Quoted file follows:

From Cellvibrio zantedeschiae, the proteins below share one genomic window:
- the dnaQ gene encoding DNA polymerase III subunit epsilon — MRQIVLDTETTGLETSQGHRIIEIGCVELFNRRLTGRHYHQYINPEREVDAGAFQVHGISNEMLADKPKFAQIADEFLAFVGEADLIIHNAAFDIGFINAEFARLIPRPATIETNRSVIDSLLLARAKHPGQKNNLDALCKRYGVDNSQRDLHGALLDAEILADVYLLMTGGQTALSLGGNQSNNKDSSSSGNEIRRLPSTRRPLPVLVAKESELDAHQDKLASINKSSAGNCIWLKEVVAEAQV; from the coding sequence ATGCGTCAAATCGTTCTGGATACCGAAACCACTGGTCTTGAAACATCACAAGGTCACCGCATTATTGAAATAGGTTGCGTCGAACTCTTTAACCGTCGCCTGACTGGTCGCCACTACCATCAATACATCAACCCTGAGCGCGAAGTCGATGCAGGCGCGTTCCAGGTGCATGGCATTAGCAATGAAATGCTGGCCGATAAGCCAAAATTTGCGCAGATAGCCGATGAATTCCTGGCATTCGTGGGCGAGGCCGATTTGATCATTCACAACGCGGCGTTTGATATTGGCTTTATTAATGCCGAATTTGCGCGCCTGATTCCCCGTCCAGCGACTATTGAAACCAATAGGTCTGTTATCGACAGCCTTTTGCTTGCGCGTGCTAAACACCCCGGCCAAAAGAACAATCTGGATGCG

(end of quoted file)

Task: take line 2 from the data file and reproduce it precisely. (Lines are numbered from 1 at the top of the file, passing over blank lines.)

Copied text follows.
- the dnaQ gene encoding DNA polymerase III subunit epsilon — MRQIVLDTETTGLETSQGHRIIEIGCVELFNRRLTGRHYHQYINPEREVDAGAFQVHGISNEMLADKPKFAQIADEFLAFVGEADLIIHNAAFDIGFINAEFARLIPRPATIETNRSVIDSLLLARAKHPGQKNNLDALCKRYGVDNSQRDLHGALLDAEILADVYLLMTGGQTALSLGGNQSNNKDSSSSGNEIRRLPSTRRPLPVLVAKESELDAHQDKLASINKSSAGNCIWLKEVVAEAQV; from the coding sequence ATGCGTCAAATCGTTCTGGATACCGAAACCACTGGTCTTGAAACATCACAAGGTCACCGCATTATTGAAATAGGTTGCGTCGAACTCTTTAACCGTCGCCTGACTGGTCGCCACTACCATCAATACATCAACCCTGAGCGCGAAGTCGATGCAGGCGCGTTCCAGGTGCATGGCATTAGCAATGAAATGCTGGCCGATAAGCCAAAATTTGCGCAGATAGCCGATGAATTCCTGGCATTCGTGGGCGAGGCCGATTTGATCATTCACAACGCGGCGTTTGATATTGGCTTTATTAATGCCGAATTTGCGCGCCTGATTCCCCGTCCAGCGACTATTGAAACCAATAGGTCTGTTATCGACAGCCTTTTGCTTGCGCGTGCTAAACACCCCGGCCAAAAGAACAATCTGGATGCG